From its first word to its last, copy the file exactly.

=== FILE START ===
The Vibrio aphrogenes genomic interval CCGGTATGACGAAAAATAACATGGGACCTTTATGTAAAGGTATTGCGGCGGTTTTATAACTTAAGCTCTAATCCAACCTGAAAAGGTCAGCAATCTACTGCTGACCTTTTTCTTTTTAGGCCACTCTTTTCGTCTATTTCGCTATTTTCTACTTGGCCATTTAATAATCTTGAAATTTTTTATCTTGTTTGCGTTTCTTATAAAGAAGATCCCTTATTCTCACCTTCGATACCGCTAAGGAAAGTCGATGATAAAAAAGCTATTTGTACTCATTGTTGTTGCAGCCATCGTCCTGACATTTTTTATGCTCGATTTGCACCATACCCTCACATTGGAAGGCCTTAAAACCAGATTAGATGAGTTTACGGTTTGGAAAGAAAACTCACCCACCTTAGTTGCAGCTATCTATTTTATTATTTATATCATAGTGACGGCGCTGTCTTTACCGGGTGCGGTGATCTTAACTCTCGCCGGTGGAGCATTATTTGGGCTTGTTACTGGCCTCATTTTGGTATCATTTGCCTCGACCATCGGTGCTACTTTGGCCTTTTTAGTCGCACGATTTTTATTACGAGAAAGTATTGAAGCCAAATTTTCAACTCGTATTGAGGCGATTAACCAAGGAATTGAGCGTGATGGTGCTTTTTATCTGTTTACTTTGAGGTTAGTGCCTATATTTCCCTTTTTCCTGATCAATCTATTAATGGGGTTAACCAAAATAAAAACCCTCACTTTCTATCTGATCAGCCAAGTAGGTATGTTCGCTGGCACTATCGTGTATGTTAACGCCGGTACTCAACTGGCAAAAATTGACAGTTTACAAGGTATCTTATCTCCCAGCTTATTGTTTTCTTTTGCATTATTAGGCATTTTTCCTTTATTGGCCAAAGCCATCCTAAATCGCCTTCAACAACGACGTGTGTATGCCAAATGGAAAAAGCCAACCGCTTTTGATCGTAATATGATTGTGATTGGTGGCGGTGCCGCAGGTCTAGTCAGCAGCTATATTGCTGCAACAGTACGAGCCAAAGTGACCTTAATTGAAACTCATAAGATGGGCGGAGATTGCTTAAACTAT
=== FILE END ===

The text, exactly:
The Vibrio aphrogenes genomic interval CCGGTATGACGAAAAATAACATGGGACCTTTATGTAAAGGTATTGCGGCGGTTTTATAACTTAAGCTCTAATCCAACCTGAAAAGGTCAGCAATCTACTGCTGACCTTTTTCTTTTTAGGCCACTCTTTTCGTCTATTTCGCTATTTTCTACTTGGCCATTTAATAATCTTGAAATTTTTTATCTTGTTTGCGTTTCTTATAAAGAAGATCCCTTATTCTCACCTTCGATACCGCTAAGGAAAGTCGATGATAAAAAAGCTATTTGTACTCATTGTTGTTGCAGCCATCGTCCTGACATTTTTTATGCTCGATTTGCACCATACCCTCACATTGGAAGGCCTTAAAACCAGATTAGATGAGTTTACGGTTTGGAAAGAAAACTCACCCACCTTAGTTGCAGCTATCTATTTTATTATTTATATCATAGTGACGGCGCTGTCTTTACCGGGTGCGGTGATCTTAACTCTCGCCGGTGGAGCATTATTTGGGCTTGTTACTGGCCTCATTTTGGTATCATTTGCCTCGACCATCGGTGCTACTTTGGCCTTTTTAGTCGCACGATTTTTATTACGAGAAAGTATTGAAGCCAAATTTTCAACTCGTATTGAGGCGATTAACCAAGGAATTGAGCGTGATGGTGCTTTTTATCTGTTTACTTTGAGGTTAGTGCCTATATTTCCCTTTTTCCTGATCAATCTATTAATGGGGTTAACCAAAATAAAAACCCTCACTTTCTATCTGATCAGCCAAGTAGGTATGTTCGCTGGCACTATCGTGTATGTTAACGCCGGTACTCAACTGGCAAAAATTGACAGTTTACAAGGTATCTTATCTCCCAGCTTATTGTTTTCTTTTGCATTATTAGGCATTTTTCCTTTATTGGCCAAAGCCATCCTAAATCGCCTTCAACAACGACGTGTGTATGCCAAATGGAAAAAGCCAACCGCTTTTGATCGTAATATGATTGTGATTGGTGGCGGTGCCGCAGGTCTAGTCAGCAGCTATATTGCTGCAACAGTACGAGCCAAAGTGACCTTAATTGAAACTCATAAGATGGGCGGAGATTGCTTAAACTAT